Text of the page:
MANILA, Philippines – “Sir, Madi ak nag masirek ta adda diarrhea.” (Sir, please excuse me for being absent today because I have diarrhea.)
This is one of the excuse letters that Huebert Lorenzo would usually receive from his students in a primary school in Bgy Maligaya, Alfonso Lista, Ifugao.
The 26-year-old teacher said 8 of his 25 students suffered from diarrhea last school year (2011-2012). A doctor came up and distributed chlorine to help disinfect the water coming from two wells, the main sources of the community’s drinking water.
According to Lorenzo, the water treatment happened only once, and it was the only time during the school year that the students in the remote indigenous village saw a doctor.
Basic services hardly reach the village of Maligaya. Until now, it has no electricity and could only be reached using a motorcycle.
During the kick-off event of the annual Brigada Eskwela in Manila on Monday, May 21, Unicef country representative Tomoo Hozumi noted that diarrhea, along with stomach pain, is one of the most common health-related complaints among students in the Philippines.
Hozumi added that 2 out of 3 elementary students have intestinal worms, stressing that worm infestations cause serious health problems like malnutrition, anemia, stunted growth and even loss of IQ (an average 3.75 points per child). It also affects a child’s ability to concentrate and perform well in school, Hozumi said.
This year’s Brigada Eskwela, the national schools maintenance campaign of the Department of Education (DepEd), seeks to raise awareness about the need for school sanitation and improvement of schools in indigenous communities.
In a statement, Education Secretary Armin Luistro said, “School hygiene should not be overlooked as well as the schools catering to IPs [indigenous peoples].”
The week-long event also involves cleaning up and doing repairs in public schools across the country for the opening of classes on June 4.
Essential health care
Since Maligaya Primary School opened in 2009 for pre-school and grades 1 to 2 students, Lorenzo has been trying to sustain a basic health care program. But he and his only co-teacher could do only so much.
Lorenzo said that last school year, the children were dewormed only once. He and his students share a common toilet without soap. They have to fetch water from a well before they could wash their hands.
According to Unicef, an ideal program that could effectively enhance the health of children includes daily handwashing with soap, toothbrushing with flouride toothpaste, and regular deworming (twice a year).
“It has been found to increase school attendance by up to 27%, while reducing worm infestation, dental caries, and malnutrition among school children,” Hozumi said.
The essential health program is cost-effective and simple to implement. Merlie Asprer, operations manager of DepEd’s Adopt-A-School program, pegged the cost of an essential health package (toothbrush, toothpaste with fluoride, and soap) at P25. The problem is that there is no budget to purchase the items for at least 22 million students.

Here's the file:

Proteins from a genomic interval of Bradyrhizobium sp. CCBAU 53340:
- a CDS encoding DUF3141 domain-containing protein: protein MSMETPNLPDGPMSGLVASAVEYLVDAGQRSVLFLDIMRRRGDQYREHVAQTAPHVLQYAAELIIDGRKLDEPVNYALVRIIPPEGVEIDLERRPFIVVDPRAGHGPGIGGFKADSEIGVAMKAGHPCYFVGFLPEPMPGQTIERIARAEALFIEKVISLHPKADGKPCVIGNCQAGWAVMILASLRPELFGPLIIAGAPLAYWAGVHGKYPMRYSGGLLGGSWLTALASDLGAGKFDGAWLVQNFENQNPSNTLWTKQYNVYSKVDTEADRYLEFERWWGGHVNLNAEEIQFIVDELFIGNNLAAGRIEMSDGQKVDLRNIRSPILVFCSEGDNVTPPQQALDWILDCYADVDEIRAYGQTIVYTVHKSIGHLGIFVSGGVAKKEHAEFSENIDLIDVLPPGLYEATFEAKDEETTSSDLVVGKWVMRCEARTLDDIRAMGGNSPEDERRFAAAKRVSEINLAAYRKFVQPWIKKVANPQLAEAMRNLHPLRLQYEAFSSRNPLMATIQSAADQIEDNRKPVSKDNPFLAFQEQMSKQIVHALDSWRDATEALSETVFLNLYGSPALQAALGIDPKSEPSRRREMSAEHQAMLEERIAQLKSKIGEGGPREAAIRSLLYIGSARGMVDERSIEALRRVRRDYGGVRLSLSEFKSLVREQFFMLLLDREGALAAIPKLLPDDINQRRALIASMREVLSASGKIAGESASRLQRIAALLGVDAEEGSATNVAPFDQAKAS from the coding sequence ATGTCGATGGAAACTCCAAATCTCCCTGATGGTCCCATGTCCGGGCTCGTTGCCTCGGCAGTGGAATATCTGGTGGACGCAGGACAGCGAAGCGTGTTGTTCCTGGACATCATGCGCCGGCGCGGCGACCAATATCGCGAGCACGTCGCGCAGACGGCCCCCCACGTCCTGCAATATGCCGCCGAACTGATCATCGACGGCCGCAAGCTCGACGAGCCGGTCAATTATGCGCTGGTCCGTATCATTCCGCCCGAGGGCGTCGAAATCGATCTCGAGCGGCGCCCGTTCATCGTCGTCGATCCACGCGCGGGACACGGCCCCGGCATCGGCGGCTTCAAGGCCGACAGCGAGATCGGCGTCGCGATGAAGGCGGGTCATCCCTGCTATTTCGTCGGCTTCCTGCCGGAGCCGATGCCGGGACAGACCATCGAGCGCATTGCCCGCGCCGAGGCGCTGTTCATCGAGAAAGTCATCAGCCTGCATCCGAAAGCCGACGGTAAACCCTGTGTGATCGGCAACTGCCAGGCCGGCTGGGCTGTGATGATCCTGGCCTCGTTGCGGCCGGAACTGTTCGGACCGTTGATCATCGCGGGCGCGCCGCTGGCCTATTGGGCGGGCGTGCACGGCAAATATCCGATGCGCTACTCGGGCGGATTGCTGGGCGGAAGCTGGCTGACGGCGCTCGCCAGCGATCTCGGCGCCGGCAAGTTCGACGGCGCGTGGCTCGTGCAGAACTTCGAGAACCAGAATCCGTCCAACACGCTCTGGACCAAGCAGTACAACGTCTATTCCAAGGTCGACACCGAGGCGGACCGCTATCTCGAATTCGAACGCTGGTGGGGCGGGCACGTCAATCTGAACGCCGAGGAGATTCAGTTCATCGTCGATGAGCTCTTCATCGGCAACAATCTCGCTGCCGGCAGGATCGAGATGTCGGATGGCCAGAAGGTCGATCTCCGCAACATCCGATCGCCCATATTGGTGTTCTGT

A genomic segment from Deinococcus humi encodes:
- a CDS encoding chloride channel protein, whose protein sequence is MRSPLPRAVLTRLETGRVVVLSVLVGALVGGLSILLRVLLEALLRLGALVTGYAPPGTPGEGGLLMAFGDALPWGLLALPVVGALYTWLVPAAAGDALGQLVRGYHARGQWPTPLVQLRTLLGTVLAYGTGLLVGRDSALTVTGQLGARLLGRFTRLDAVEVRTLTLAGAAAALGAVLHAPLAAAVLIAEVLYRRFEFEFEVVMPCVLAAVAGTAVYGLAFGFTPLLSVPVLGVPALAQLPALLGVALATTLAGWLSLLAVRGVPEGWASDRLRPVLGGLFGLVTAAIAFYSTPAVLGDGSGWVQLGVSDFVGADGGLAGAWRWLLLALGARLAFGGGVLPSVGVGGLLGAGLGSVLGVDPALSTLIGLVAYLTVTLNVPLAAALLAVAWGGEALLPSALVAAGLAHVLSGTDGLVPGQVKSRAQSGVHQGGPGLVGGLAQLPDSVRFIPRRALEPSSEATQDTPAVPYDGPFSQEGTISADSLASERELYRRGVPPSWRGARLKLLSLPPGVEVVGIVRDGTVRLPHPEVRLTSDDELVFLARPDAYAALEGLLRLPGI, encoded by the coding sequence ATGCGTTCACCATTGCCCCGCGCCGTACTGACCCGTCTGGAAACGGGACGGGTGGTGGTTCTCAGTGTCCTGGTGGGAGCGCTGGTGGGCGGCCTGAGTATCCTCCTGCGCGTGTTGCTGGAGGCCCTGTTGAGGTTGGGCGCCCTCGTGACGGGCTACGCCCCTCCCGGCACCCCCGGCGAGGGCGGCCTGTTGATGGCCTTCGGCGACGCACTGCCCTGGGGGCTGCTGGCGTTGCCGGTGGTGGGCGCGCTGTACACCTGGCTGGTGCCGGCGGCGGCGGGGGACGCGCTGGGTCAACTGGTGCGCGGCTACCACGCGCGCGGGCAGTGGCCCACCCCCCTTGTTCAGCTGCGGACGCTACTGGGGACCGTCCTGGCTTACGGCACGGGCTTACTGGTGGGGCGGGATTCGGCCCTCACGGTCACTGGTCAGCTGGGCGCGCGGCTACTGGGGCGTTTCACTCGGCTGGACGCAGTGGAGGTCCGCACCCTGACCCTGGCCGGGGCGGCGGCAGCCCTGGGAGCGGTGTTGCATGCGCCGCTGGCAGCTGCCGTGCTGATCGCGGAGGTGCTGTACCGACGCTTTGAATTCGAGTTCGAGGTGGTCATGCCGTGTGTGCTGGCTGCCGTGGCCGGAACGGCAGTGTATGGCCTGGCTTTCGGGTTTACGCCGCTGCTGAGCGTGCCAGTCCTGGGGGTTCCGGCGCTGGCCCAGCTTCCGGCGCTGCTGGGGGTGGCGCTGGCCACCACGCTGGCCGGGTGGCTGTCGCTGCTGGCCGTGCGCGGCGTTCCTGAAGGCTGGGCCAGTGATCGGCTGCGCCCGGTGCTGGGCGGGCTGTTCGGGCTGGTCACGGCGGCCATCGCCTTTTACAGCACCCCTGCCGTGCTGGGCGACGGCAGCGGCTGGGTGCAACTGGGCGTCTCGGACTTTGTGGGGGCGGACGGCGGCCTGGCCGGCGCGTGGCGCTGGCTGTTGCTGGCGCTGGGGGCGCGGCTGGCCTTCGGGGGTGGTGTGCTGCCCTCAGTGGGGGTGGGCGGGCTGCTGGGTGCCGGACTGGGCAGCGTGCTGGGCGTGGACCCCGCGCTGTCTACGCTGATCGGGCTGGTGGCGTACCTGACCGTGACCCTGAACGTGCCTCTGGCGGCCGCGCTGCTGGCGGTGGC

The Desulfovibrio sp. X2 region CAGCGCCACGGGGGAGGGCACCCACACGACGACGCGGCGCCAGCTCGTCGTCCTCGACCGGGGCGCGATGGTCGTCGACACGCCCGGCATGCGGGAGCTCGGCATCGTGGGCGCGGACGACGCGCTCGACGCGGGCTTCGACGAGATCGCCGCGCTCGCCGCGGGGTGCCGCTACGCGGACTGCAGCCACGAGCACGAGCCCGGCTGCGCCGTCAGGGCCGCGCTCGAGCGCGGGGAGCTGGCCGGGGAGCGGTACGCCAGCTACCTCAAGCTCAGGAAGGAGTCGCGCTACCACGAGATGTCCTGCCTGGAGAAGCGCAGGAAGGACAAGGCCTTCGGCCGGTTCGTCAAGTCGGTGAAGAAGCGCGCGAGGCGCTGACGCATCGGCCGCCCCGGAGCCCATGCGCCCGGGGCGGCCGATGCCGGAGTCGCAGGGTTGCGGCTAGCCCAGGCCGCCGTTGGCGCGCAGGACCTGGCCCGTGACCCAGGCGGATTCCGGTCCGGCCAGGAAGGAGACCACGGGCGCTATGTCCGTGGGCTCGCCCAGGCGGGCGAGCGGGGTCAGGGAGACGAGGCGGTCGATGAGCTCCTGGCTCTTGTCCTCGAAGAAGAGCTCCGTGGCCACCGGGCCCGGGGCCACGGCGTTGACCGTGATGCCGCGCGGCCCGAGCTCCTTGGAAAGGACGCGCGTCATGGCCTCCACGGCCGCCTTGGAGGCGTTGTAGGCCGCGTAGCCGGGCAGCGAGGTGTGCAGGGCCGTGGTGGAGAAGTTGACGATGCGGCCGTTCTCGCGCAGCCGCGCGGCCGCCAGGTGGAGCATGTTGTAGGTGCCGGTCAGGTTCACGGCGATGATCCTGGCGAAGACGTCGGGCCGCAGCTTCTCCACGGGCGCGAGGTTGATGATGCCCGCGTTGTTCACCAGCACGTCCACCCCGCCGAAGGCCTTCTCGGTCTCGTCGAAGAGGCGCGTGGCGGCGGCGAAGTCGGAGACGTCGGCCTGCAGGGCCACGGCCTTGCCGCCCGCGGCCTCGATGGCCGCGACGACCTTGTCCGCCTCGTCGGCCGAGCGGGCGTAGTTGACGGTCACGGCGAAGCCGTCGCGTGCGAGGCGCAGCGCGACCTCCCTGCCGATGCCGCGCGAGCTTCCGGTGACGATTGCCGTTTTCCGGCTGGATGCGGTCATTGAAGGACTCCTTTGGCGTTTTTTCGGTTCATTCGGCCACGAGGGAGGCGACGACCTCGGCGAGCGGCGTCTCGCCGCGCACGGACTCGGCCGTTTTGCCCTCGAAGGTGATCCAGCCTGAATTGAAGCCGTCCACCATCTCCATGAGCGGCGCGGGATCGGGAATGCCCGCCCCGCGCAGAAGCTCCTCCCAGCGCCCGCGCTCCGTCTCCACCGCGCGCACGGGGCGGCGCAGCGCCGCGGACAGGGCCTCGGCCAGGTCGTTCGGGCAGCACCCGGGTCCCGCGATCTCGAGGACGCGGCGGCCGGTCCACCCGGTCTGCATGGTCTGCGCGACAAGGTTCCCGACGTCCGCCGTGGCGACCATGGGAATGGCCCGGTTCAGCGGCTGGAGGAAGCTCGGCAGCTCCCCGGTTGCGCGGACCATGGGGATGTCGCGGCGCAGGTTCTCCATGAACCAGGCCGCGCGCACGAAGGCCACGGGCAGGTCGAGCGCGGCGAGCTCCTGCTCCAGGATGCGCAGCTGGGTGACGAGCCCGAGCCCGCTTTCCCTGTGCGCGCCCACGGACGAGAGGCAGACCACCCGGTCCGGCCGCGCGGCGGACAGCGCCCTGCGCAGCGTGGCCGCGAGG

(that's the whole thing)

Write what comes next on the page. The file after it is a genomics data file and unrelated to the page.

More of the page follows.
Asprer had to tap resources of local government units and the private sector to fund the program.
The inaccessibility of safe water and clean toilets is a bigger obstacle to addressing health problems among students in the Philippines.
Available data from DepEd’s Basic Education Information System (BEIS) show that 20% of public schools have no water supply while only 50% of the schools have access to wells and springs.
Morever, DepEd admitted a backlog of 124,286 toilets for the school year 2012-2013.
Hozumi said that more than 50 elementary students in the country share one toilet. The number is 6 times higher in poorer regions like the Autonomous Region in Muslim Mindanao (ARMM).
Based on international standards, there should be no more than 25 students sharing a toilet.
Books and rooms first
With the help of the community and his only co-teacher, Lorenzo said he complied with the DepEd directive to conduct preparation activities until May 26. But toilets are the least of his concerns come opening of classes.
Lorenzo enumerated what he feels his school immediately needs in this order: books, classrooms, chairs, school supplies and water.
“Saan kami kukuha ng aklat? Yung mga upuan? 40 pa ang kulang,” Lorenzo said. (Where are we getting funds for books? For chairs? We still need 40 chairs.)
Lorenzo, who handles 2 grade levels, lamented that he shares every textbook he has with all of his students.
“Kung kulang ang aklat sa paaralan parang walang laman na rin ang tiyan. Ang aklat ay isa sa pinakamahalagang bagay sa isang paaralan,” Lorenzo said. (A school that lacks books is like an empty stomach. Books are one of the most important things in a classroom).
Moreover, with the opening of grade 3 in 2011 and the expected opening of grades 4 to 6 this school year, the only 2 functional classrooms in the village could no longer accommodate the growing number of enrollees.
According to DepEd, there is an estimated classroom backlog of 66,800 in public schools. President Benigno Aquino III promised to build 15,000 more classrooms by 2013 and eliminate the shortage in the third year of his administration.
Lorenzo has not heard of any plan to build a new classroom, but he said he would be glad if one of those new structures started to rise in Maligaya Primary School – Rappler.com